Showa-Shinzan International Yukigassen Tournament
Snowball Fighting (Yukigassen)Article by: © Michael J. Rosen 2013
"Snowballs, the Sole Weapon of the Matches, Are Made with a Specifically Designed Octopus Dumpling-Style Snowball Maker."
In yukigassen, Japan's organized sport of team snowball fighting, chilly artillery is thrown without fear of detention, lawsuit or-we've all been there-sneering taunts of "You throw like a girl!" or "What's that jacket? Your sister's hand-me-down?" (Okay, so maybe "we all" just means us, in this case.)
Far from the playground or backyard, the Showa-Shinzan International Yukigassen Tournament takes place at the base of a Japanese volcano. Viewed by 28,000 spectators, over 150 teams from around the world compete in a sport that requires "strong willpower, quick judgment, and intelligence"-as well the self-confidence required to present a business card with the words "professional snowball fighter."
Played seven against seven with an arsenal of 90 snowballs for each team, yukigassen is waged on a snow-covered, volleyball-sized court with three snow shields on each side and one in the middle. Each game is comprised of three periods; a team must win two of them to claim victory.
The teams, often dressed in wintry pirate regalia or Baywatch costumes, employ complicated strategies, as they...
- tag out opponents by hitting them with a sphere of frozen ammo.
- hide behind one of the snow baffles to launch or avoid an icy orb of elimination.
- perform their best imitation of James Bond (theme music reverberating in their ears) executing one of those spy rolls between two shields while simultaneously firing a flurry of glistening globes.
- capture the opponent's flag located in the middle of their side.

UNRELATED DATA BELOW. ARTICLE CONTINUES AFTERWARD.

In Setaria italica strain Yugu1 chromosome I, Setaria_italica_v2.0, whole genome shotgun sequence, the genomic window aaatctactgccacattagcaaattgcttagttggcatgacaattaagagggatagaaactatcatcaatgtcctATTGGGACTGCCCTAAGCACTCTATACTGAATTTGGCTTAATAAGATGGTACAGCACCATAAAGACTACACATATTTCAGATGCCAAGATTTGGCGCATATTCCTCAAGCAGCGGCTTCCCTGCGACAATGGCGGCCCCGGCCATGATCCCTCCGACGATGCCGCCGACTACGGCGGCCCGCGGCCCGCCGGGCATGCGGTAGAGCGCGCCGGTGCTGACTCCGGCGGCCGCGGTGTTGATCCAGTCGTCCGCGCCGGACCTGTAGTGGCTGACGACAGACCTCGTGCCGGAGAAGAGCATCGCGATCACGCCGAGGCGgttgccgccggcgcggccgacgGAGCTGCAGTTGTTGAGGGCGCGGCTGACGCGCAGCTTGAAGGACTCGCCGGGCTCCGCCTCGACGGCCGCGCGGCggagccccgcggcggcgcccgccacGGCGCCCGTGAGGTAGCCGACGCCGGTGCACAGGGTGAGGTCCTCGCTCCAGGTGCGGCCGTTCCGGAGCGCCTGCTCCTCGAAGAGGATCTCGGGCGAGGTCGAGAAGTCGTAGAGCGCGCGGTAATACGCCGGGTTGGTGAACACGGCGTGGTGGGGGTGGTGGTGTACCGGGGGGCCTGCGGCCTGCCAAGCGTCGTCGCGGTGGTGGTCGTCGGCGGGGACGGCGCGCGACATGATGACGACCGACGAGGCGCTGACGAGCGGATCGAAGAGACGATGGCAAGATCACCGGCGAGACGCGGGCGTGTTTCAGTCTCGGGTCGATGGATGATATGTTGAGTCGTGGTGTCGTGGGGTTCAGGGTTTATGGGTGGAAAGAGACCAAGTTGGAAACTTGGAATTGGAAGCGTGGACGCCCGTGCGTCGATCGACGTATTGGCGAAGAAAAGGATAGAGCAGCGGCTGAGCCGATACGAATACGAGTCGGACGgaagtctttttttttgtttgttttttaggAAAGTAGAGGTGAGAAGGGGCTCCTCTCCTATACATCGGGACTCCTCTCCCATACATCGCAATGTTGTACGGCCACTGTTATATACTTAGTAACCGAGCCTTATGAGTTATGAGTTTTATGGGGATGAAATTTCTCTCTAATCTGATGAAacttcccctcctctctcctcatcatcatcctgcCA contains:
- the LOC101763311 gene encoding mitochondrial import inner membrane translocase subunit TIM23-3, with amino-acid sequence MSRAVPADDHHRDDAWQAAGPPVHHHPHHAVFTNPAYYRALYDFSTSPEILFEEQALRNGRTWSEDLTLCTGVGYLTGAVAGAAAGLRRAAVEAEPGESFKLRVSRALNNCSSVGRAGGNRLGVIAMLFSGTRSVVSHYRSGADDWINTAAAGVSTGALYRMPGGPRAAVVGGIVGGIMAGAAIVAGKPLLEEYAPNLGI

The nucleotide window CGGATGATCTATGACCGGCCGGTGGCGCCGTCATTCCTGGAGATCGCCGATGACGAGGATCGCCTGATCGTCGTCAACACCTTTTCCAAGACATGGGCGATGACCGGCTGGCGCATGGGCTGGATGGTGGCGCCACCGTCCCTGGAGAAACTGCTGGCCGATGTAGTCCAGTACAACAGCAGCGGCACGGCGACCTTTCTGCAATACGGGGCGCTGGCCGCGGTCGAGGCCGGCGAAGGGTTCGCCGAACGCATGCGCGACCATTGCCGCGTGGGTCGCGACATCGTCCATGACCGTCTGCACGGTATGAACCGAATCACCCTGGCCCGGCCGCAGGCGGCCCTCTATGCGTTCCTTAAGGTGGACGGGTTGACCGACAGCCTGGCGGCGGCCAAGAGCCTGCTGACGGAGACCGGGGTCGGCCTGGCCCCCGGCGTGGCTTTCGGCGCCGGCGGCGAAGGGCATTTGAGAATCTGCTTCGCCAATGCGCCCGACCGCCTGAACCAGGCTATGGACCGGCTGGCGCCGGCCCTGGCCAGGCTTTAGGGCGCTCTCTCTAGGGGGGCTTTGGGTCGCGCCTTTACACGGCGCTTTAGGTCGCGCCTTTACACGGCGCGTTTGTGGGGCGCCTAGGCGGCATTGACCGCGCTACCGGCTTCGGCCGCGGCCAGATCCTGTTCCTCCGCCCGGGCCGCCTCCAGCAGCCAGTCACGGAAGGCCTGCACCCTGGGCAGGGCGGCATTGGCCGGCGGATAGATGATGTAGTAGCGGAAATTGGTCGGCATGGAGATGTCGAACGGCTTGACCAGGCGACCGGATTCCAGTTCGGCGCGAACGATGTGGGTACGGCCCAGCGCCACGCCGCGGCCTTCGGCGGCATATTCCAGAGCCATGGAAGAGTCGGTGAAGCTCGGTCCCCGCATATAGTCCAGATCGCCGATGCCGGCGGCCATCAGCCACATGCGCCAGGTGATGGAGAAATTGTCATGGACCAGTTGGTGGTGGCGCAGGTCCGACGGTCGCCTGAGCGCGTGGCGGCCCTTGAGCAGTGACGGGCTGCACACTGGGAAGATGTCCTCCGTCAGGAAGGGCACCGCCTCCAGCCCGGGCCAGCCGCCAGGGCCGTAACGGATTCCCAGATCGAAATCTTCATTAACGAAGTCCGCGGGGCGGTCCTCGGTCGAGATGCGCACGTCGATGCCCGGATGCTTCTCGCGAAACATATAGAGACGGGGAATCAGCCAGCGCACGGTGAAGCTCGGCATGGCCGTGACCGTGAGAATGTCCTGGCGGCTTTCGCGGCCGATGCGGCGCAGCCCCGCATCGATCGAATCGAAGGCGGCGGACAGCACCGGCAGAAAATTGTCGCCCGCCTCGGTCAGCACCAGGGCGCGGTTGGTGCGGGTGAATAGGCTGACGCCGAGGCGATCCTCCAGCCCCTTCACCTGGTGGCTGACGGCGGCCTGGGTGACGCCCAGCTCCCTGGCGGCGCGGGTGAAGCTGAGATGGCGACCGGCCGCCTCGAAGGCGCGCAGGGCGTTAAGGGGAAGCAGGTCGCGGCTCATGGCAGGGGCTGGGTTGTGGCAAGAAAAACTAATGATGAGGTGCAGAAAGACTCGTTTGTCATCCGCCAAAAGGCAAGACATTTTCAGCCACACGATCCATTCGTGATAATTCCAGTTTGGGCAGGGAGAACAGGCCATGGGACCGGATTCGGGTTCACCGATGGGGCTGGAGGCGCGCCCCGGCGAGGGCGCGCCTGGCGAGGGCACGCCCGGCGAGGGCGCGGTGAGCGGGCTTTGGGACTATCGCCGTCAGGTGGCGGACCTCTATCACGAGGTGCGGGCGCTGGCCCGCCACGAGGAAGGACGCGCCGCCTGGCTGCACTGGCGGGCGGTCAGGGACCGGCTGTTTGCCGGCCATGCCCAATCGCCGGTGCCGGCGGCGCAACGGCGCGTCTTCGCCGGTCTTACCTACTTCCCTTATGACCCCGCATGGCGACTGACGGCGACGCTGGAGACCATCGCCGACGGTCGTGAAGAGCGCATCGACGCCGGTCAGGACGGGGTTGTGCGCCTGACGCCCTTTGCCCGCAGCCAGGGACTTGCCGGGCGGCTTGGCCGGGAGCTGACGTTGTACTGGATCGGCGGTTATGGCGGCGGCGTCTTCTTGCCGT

Started in 1989 as a means to bolster winter tourism at the mountain (the "Come See the Volcano...Free Sno-cones for the Kiddies"-campaign went over like a lead snowball), the competition is now played at Mt. Showa-Shinzan in Sobetsu, Japan and at its sister cities in Finland and Norway. With various degrees of seriousness, the sport is also getting welcomed with anything but the cold shoulder in Canada, the United States, and other areas where winter means four months of gray skies, long nights, and Seasonal Affective Disorder.
Each competition produces snowballs for each match in a standardized manner: Snow is heated to improve malleability, scooped into a 90-ball mold, and repeatedly packed into the mold until the snowballs are model-perfect and ready for action. (Would you expect less from a culture where apprentices study seven entire years to master the techniques of gyodan, the eighty-year old art form of creating beautiful plastic replicas of food?)
Ready to start your own yukigassen league? Just remember, with 180 snowballs flying in a blizzard-like atmosphere, it can be difficult to tell friend from snow.
Looking for less "local color" than paintball? Go snow-white at www.yukigassen.jp.
No Dribbling the Squid
The above article is just one of a collection of off-beat articles on 2camels from Michael J. Rosen's wonderful No Dribbling the Squid - your front-row seat to 70 of the world's most mind-blowing feats of strength, endurance, and eccentricity.
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